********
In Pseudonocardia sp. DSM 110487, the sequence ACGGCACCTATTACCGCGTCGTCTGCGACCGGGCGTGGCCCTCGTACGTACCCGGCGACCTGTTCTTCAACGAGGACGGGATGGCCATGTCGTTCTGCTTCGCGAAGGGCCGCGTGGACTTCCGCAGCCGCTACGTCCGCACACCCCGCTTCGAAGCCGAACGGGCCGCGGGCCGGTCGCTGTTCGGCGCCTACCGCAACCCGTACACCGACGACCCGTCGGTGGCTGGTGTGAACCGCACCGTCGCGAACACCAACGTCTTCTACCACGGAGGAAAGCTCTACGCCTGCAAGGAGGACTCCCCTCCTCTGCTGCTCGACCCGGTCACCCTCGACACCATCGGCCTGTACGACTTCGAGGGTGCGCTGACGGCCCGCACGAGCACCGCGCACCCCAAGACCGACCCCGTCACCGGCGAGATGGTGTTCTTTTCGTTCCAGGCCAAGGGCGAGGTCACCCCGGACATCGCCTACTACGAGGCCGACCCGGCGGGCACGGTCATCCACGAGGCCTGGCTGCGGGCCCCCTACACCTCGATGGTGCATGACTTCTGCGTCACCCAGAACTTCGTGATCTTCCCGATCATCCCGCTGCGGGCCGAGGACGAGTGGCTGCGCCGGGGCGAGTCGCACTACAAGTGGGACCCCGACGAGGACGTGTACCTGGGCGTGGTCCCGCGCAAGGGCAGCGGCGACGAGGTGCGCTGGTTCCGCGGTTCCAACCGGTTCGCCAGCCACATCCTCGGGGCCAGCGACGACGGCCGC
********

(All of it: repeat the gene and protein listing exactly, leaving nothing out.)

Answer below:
In Pseudonocardia sp. DSM 110487, the sequence ACGGCACCTATTACCGCGTCGTCTGCGACCGGGCGTGGCCCTCGTACGTACCCGGCGACCTGTTCTTCAACGAGGACGGGATGGCCATGTCGTTCTGCTTCGCGAAGGGCCGCGTGGACTTCCGCAGCCGCTACGTCCGCACACCCCGCTTCGAAGCCGAACGGGCCGCGGGCCGGTCGCTGTTCGGCGCCTACCGCAACCCGTACACCGACGACCCGTCGGTGGCTGGTGTGAACCGCACCGTCGCGAACACCAACGTCTTCTACCACGGAGGAAAGCTCTACGCCTGCAAGGAGGACTCCCCTCCTCTGCTGCTCGACCCGGTCACCCTCGACACCATCGGCCTGTACGACTTCGAGGGTGCGCTGACGGCCCGCACGAGCACCGCGCACCCCAAGACCGACCCCGTCACCGGCGAGATGGTGTTCTTTTCGTTCCAGGCCAAGGGCGAGGTCACCCCGGACATCGCCTACTACGAGGCCGACCCGGCGGGCACGGTCATCCACGAGGCCTGGCTGCGGGCCCCCTACACCTCGATGGTGCATGACTTCTGCGTCACCCAGAACTTCGTGATCTTCCCGATCATCCCGCTGCGGGCCGAGGACGAGTGGCTGCGCCGGGGCGAGTCGCACTACAAGTGGGACCCCGACGAGGACGTGTACCTGGGCGTGGTCCCGCGCAAGGGCAGCGGCGACGAGGTGCGCTGGTTCCGCGGTTCCAACCGGTTCGCCAGCCACATCCTCGGGGCCAGCGACGACGGCCGC